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In an attempt to claw back some of the business lost as a result of Brexit, the UK Government has launched a version of the “asset holding companies” (AHCs) that made Luxembourg and Ireland such attractive destinations.

The UK asset management world, whether traditional or alternative, has historically thrived from its base in the City of London. Big headlines around the time of Brexit honed in on the ability of the UK funds industry to withstand the loss of marketing, distribution, and investment management passporting rights across the European Union, given the withdrawal of the United Kingdom from the Eurozone and the European regulatory regimes under the Markets in Financial Instruments Directive and the Alternative Investment Fund Managers Directive.

Whilst the United Kingdom has no doubt lost some business to the Eurozone, particularly in the banking and capital markets sectors, asset management has been relatively lightly impacted as a result of these factors. Nevertheless, since the 2020 Spring Budget, the UK Government has been, behind the scenes, cooking up quite revolutionary plans to transform the UK funds regime in a drive to ensure the ongoing competitiveness and sustainability of the financial services sector from a tax and regulatory standpoint.

In short, this has the look and feel of a territorial “land grab” in an effort to recapture the US$ trillions of assets under management gradually lost to Luxembourg and Irish-domiciled funds and asset holding companies, both in the traditional and alternative funds markets, because of more favourable tax and regulatory regimes in those jurisdictions.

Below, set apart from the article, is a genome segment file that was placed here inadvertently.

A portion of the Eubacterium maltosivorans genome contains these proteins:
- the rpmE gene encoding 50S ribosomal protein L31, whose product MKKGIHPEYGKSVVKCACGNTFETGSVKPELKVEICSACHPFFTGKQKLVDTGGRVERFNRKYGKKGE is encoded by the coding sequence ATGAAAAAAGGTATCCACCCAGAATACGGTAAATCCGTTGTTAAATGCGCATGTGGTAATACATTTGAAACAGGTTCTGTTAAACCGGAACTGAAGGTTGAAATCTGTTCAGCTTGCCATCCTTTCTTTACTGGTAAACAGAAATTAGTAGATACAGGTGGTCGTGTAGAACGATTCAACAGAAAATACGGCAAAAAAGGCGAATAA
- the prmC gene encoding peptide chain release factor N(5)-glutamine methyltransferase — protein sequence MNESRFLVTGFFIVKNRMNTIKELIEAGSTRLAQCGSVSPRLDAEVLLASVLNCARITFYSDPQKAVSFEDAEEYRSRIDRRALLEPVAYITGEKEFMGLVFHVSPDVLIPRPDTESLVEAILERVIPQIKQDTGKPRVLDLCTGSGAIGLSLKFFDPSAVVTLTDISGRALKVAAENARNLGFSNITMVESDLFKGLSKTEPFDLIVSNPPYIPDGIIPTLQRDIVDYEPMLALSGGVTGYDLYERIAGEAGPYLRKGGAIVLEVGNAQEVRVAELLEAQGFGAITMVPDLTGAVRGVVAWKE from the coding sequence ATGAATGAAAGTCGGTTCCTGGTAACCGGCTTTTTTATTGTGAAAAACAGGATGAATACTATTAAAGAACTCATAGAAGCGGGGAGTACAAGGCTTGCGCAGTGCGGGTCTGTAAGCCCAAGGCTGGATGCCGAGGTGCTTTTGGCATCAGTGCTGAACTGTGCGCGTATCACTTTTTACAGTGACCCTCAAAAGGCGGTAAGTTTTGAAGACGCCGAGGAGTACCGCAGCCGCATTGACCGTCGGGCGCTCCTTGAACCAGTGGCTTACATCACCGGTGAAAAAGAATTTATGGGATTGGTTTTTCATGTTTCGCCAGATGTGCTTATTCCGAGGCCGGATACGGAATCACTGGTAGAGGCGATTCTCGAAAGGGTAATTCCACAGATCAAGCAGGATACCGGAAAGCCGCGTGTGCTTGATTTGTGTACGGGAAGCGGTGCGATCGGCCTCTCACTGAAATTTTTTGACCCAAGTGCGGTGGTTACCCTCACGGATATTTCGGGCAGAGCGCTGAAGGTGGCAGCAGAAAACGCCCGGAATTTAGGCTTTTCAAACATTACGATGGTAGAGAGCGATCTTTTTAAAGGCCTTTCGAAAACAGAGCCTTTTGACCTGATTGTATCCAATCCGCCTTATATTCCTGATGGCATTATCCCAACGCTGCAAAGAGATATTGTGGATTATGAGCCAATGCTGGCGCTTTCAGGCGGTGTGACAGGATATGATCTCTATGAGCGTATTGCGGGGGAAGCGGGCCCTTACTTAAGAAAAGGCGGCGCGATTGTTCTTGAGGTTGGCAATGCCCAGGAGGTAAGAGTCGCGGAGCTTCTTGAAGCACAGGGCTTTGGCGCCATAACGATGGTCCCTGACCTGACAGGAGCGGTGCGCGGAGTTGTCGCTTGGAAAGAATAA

LAUNCH OF THE UK ASSET HOLDING COMPANY TAX REGIME

Against that backdrop, as of 1 April 2022 the United Kingdom has launched its own version of the more typical Luxembourg or Irish AHC that is aimed at housing non-publicly listed or traded debt or equity, the customary investment assets of choice of the global private equity and credit industries.

Given the considerable expertise in portfolio management sat in London, it is expected that this enhanced attractiveness of UK funds will help open doors for asset managers to sell UK funds around the world, with a view to capturing a greater slice of the tax revenues and service fee income that integrally surrounds the housing and servicing of fund asset portfolios.

What Exactly is an Asset Holding Company?

An AHC is the entity that sits beneath a fund and typically holds the investment assets. It will also customarily be the counterparty to the fund’s agreements with counterparties, such as asset managers, asset servicers, custodians, banks, and others. The “asset holder” will ordinarily be in corporate form—as limited liability status will ensure that external liabilities to creditors and counterparties will not taint the fund vehicle— usually a transparent entity such as a partnership in the alternative funds market.